The Seahawks are expected to announce today after the 1 p.m. start to free agency they have signed former Baltimore Ravens Super Bowl cornerback and most recently Philadelphia Eagle Cary Williams to a three-year contract worth $18 million. Williams gains an inside track to replace Byron Maxwell as starter in Seattle opposite All-Pro cornerback Richard Sherman.
The Eagles are expected to announce later today Maxwell's new contract with the Eagles, which reportedly includes $25 million guaranteed.
And it appears the Seahawks will be paying Blackmon and Cary Williams combined less than Eagles will pay Byron Maxwell this year -- and that's if the 30-year-old Blackmon makes the regular-season roster.
His deal is one year for a non-guaranteed $870,000. Williams' three year deal reportedly has a $3.5 million signing bonus and $3.5M in guaranteed base salary for 2015 for a cap hit of $4,666,666 for this year.
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That's $5.3 million combined against Seattle's cap this year.
Here's what Seattle-based Sports Illustrated analyst Doug Farrar has to say about Cary Williams:
"According to Pro Football Focus's metrics, Williams gave up 56 catches on 99 targets in 2014, for 757 yards, five touchdowns and two interceptions. At 6'1" and 185 pounds, he's a big, physical defender who can run well and trail receivers upfield. The issues that have kept him from becoming a top-level cornerback? Williams struggles to maintain traction with receivers who run angular routes in short spaces—he doesn't have exceptionally quick feet, and it takes a little too much time for him to readjust when a receiver fakes him out. He was also asked to play a lot of off-coverage in Philly, and that's not his strength—Williams is at his best when he's playing press coverage on a receiver from the snap so he can stay close and react as quickly as possible.
"Williams can also be faked right out of his boots at times, as new teammate Paul Richardson showed when he had Williams falling off the map with a little jab foot-fake on this play during Philadelphia's Week 14 loss to the Seahawks."
Multiple reports have the Jets signing starting left guard James Carpenter away from Seattle. According to numbers from Rand Getlin of Yahoo! Sports, Carpenter will be getting from New York per year more than three times the $1.4 million he earned last season in the final year of his contract as Seattle's first-round draft choice in 2011.
So now the Seahawks need a starting guard, too.
Seattle has about $21 million or so to spend under the 2015 salary cap – the NFL Players' Association says $21 million, other sources say up to $24 million. That's not counting whatever they decide to do about the contracts of Russell Wilson and Bobby Wagner that expire after this year. With Will Blackmon and now Cary Williams arriving, I see tight end and guard as the next two positions of highest need for the Seahawks.
Then? Either in free agency or in next month's draft, Seattle needs a defensive tackle or three.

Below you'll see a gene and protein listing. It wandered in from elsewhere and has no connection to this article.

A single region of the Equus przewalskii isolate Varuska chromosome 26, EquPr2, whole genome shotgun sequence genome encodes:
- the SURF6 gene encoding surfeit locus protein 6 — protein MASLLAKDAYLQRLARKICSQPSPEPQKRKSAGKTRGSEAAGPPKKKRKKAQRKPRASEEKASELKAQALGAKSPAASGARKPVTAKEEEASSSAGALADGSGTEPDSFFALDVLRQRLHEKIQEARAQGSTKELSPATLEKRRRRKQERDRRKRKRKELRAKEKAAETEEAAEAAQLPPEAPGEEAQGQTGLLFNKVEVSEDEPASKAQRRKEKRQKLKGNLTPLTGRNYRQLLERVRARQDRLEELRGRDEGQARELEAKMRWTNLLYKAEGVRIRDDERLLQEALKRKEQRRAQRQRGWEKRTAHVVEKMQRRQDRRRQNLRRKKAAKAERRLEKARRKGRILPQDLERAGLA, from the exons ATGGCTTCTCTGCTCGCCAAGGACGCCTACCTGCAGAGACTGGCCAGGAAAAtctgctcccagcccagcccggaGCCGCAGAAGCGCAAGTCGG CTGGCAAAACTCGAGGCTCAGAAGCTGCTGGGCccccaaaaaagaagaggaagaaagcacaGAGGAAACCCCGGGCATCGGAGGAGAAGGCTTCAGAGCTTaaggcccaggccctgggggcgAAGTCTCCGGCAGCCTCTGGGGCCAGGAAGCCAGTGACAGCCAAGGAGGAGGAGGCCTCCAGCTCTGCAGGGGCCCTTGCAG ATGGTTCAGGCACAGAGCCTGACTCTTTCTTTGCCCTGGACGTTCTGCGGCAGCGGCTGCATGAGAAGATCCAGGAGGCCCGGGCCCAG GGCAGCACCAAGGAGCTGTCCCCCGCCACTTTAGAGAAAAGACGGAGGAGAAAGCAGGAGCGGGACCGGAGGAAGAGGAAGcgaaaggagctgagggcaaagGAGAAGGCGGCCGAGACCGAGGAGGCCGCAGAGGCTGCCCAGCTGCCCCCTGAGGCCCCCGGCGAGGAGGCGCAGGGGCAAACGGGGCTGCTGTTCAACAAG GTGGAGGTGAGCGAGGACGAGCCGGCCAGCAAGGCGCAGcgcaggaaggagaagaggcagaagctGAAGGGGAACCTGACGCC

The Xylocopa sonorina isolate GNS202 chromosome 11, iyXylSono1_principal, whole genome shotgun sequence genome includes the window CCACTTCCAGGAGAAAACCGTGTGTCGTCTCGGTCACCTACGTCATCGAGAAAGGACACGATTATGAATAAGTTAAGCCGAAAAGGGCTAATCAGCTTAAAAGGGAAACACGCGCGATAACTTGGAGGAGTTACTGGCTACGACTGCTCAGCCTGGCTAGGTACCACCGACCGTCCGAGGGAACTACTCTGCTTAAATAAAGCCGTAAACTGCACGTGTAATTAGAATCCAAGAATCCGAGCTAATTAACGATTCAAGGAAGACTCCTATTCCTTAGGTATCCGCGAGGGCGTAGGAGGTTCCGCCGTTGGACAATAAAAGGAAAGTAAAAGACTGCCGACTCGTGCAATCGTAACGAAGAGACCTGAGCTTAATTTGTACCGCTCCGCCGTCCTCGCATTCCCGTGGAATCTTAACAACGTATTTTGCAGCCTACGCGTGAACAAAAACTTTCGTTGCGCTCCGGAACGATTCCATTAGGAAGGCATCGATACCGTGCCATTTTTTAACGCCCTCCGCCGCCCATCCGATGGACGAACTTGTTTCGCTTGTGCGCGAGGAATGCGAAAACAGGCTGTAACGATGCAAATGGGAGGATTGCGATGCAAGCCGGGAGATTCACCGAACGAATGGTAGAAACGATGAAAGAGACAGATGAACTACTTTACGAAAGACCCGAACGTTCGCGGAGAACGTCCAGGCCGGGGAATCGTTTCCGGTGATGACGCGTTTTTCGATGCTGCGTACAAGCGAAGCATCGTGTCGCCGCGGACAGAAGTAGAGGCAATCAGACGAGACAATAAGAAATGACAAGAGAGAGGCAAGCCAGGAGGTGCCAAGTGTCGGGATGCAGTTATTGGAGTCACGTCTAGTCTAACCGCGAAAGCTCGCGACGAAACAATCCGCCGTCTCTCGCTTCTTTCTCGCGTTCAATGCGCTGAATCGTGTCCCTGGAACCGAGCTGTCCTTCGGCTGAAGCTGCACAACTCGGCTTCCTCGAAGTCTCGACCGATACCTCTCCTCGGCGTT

They tried to defend their lead in the fourth quarter of the Super Bowl last month while playing defensive tackles Demarcus Dobbs, who’d been waived in November by the 49ers, and Landon Cohen, who weeks earlier had been parking cars for the valet company he owns in South Carolina.
Seattle has run stuffer Brandon Mebane coming off a torn hamstring from November; Schneider said last month he expects Mebane to be healthy enough for training camp. But he turned 30 in January. He is currently scheduled to cost $5.7 million against Seattle’s 2015 salary cap, and his five-year contract ends after this coming season.
Mebane may be asked to restructure his contract. And the Seahawks may still be shopping for a defensive tackle.
Ndamukong Suh is going to sign a new contract reportedly worth a mind-boggling $60 million guaranteed and $114 million overall with Miami to headline the start of free agency. So now Terrance Knighton, Denver’s brick-wall, is getting the most free-agent attention at this position. But he turns 30 this summer. His familiarity with new Raiders coach Jack Del Rio, the Broncos’ former defensive coordinator, along with the Colts’, Redskins’ and Bears’ known interest make the market likely pricey for him.
Nick Fairley would come more cheaply, from Detroit. He is only 26.
POTENTIAL FREE-AGENT TARGETS
- Julius Thomas, TE, Denver: 12 TDs last season. But Jacksonville really wants and apparently has gotten him.
- Jordan Cameron, TE, Cleveland: Standout receiver and blocker. Has fit with Pete Carroll before – six years ago at USC.
- Clint Boling, G, Cincinnati: Career starter could come “relatively” cheaply.
- Tramon Williams, CB, Green Bay: I'm not convinced Schneider is done bringing in potential replacements for Maxwell. SEA’s GM helped bring him to Packers in 2006.
- Brandon Browner, CB, New England: Original “Legion of Boom” member may become free agent if Pats decline contract option.
- Terrance Knighton, DT, Denver: Brick wall may be too pricey.
- Nick Fairley, DT: Huge in middle. Smaller dent in pocket book because of knock on motivation.
- Andre Johnson, WR, Houston: Sure, he’s the big, physical and accomplished receiver the Seahawks need. But do they need a 33-year old there?
- Bryon Maxwell, CB: $50 million? $25M guaranteed? Eagles can have him at that crazy price.
- James Carpenter, G: Jets reportedly giving him around $4.5 million per season for four years.
- Zach Miller, TE: Starter’s contract terminated Friday after failed physical.
- Jesse Williams, DT: Aussie backup waived after missing all of last season on IR.
- Garrett Scott, T: Deep backup waived Friday.